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Socially wired: How much info is too much?
Have you ever shared a picture online for friends to see? Maybe you’ve arranged to meet up with someone by posting an invite on their Facebook wall, or attended a concert and live tweeted about it? Have you ever stopped to wonder how the information you’re sharing might be used?
It’s hard to ignore the lure of social networking sites. They’re user friendly and provide a quick and convenient way to interact with people. With the click of a button, you can share photos, thoughts, interests, information… for the entire wired world to see.
While the benefits of social networking sites are undeniable, these services are not without their risks. A few seemingly simple posts can actually reveal a lot of information about you — information that could put your security, both professional and personal, at risk.
Did you know?
According to a 2010 Statistics Canada Survey, 86 percent of Internet users under the age of 35 use social networking sites.
Read the following series of posts and comments made by someone who uses social networking sites. Using each post, try to piece together details about the author’s identity.
Please note that the following entries are not real; both the author and content have been fabricated “offline” and are entirely fictitious.
Comment: It makes working late in December worth it.
Celebrating my last year in my 30s tonight with the wife and kids.
Band members: J. Doe (lead vocals), J. Smith (drums), K. Peters (guitar)
Events: Live set every Thursday night from 7:00 p.m. to 10:00 p.m. Join us at the Crown and Clover Bar, 1 Somerset Street, Ottawa.
See if you can answer the following questions about the person who wrote these posts:
- What is his name?
- Where does he work?
- What is his field of work?
- What is his marital status?
- What city does he live in?
- What street does he live on?
- What time is he away from his home every week?
Remember, while a post on a social networking site may seem innocent, it can reveal a piece of information about you that’s perhaps best left private. Don’t be lulled into a false sense of security — be savvy about what you want others to know.
Tips and tricks for safer social networking
Think before you post
Never put anything on the Web that you wouldn’t put on a bulletin board for all to see.
Create an alter-ego
Consider creating two social networking identities — one for your personal life and one for the “fun” activities of social networking. Games and other applications encourage you to add more friends for a fuller experience, but often this leads to adding people you don’t know to your friends list. Unleash your inner super villain, and create a fun alternate identity for using games and other social networking applications.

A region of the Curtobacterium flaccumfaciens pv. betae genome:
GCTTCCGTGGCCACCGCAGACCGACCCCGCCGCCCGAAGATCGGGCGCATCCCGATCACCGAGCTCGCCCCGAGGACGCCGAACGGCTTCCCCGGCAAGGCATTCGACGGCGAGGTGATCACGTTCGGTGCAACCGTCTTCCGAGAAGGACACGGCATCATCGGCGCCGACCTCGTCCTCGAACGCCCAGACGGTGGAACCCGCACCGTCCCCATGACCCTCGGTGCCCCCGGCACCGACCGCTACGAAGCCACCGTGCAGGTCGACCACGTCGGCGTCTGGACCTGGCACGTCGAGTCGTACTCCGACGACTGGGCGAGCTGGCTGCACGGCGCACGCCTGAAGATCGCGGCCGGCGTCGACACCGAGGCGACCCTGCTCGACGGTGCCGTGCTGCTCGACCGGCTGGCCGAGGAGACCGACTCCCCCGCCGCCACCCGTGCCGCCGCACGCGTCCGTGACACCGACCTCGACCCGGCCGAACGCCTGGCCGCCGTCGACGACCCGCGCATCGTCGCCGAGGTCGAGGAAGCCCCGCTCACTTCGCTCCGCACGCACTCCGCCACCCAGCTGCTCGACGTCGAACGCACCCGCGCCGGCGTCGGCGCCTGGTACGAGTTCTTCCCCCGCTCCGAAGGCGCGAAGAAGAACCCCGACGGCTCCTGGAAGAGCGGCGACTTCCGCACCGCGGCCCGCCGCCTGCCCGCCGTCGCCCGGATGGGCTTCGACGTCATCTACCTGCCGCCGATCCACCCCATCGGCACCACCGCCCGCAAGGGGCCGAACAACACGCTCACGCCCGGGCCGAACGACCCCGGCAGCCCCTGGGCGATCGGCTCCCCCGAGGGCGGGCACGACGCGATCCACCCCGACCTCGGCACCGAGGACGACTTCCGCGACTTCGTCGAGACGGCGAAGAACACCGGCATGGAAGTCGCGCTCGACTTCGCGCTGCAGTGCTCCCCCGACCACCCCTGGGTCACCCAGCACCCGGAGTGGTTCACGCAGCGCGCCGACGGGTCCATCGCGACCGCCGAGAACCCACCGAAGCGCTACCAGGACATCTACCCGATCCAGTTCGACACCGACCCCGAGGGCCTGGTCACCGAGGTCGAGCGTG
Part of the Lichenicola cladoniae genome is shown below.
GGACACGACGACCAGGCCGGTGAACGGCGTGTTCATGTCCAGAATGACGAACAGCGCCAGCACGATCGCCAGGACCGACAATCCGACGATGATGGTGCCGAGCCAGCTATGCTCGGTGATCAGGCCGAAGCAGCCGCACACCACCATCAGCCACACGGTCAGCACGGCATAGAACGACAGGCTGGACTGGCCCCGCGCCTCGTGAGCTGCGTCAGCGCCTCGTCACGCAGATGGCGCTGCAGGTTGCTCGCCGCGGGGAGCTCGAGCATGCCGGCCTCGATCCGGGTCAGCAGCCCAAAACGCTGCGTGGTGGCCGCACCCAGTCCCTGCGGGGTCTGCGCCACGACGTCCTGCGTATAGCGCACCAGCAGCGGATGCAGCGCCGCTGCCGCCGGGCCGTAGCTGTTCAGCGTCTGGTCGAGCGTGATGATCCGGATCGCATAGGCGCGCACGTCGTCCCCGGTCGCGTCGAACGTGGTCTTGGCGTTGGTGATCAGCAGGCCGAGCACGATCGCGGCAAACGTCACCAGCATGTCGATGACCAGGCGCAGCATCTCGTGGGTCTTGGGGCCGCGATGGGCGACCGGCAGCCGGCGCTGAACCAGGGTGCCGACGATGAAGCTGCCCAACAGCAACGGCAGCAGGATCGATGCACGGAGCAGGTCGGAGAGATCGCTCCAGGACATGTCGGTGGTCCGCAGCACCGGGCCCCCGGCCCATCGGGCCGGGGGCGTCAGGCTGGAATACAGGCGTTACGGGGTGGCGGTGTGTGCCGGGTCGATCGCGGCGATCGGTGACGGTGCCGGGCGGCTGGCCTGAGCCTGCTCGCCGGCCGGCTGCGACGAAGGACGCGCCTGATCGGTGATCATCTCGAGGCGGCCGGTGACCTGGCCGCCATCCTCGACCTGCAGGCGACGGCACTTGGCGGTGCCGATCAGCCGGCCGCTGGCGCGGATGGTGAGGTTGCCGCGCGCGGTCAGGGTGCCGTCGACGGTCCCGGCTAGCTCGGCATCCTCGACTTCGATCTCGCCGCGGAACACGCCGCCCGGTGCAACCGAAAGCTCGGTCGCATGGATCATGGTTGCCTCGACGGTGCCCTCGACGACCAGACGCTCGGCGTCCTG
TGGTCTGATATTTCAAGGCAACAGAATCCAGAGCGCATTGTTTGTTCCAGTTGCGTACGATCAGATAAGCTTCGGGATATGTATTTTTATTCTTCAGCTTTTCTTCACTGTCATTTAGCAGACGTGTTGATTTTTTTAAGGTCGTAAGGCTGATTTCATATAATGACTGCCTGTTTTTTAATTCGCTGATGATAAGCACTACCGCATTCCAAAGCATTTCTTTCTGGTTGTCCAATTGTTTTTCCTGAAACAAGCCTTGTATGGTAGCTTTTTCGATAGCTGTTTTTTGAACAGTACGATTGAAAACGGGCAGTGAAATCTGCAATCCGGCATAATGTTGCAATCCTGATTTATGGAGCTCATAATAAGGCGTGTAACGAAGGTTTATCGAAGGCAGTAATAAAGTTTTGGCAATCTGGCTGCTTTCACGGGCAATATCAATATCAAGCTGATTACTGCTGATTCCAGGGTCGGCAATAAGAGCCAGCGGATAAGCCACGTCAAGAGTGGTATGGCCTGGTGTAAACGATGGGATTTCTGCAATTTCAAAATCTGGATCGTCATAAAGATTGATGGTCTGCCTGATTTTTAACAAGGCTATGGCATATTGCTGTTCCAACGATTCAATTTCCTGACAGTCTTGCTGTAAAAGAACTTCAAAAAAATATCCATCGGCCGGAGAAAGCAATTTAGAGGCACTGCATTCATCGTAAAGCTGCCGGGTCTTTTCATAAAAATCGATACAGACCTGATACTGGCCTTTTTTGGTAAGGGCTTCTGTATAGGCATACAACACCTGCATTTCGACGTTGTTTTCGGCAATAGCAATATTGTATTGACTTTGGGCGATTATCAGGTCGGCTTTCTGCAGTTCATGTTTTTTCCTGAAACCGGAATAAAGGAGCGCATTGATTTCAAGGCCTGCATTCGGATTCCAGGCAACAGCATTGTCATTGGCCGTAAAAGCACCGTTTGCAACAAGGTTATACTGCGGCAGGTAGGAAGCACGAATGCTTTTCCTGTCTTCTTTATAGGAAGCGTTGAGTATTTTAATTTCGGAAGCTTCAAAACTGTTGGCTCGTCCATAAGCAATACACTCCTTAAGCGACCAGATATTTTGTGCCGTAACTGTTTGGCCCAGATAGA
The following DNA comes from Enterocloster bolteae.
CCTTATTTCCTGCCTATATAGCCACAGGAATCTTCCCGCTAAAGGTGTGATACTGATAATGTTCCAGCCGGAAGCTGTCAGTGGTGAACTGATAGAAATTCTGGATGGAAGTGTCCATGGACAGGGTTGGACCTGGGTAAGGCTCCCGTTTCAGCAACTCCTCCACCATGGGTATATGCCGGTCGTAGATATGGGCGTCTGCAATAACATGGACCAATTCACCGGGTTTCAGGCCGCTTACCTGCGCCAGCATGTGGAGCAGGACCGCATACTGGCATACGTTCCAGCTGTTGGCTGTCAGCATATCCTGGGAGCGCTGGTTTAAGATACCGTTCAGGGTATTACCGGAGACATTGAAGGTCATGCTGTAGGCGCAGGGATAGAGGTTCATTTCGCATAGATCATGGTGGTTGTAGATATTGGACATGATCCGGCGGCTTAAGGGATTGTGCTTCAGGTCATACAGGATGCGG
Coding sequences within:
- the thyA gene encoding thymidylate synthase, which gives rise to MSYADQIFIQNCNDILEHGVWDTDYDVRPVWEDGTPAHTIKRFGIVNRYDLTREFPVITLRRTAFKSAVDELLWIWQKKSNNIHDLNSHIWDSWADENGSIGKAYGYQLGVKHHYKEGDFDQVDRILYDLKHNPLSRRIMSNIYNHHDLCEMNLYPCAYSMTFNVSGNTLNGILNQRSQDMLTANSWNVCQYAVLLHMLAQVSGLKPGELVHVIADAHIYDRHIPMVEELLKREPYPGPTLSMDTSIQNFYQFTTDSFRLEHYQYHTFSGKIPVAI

Be careful when clicking on links
If a link has a suspicious title, don’t click on it. These are often scams that can potentially redirect your computer to a malicious site.
Be careful where and how you connect
If you connect to social networking sites in a public place via an unsecured wireless connection, always log in securely using https:// (for example: https://www.facebook.com). If you don’t connect securely, someone on the same network could hack into your session and gain access to your account.
Don’t divulge your location
Whether you’re on vacation or at your favourite restaurant, don’t “check in” or post a status update revealing your location. By letting people know where you are, you could also help burglars know where you are not.
Choose unique passwords
Use a unique password for each social networking site. Never use the same password for banking or other confidential information.
Know your privacy settings
Rather than relying on default settings, set your privacy to the highest possible level. Don’t share everything with everyone, only with people you trust.
Keep it clean
Don’t think that your personal account can’t be found by a principal, teacher, relative, boss or potential employer. Keep those embarrassing photos or comments offline.
When in doubt, leave it out
If you’re unsure about whether it’s okay to post something, it's best to leave it out.
ISSN 1927-0275 = Dimensions (Ottawa. Online)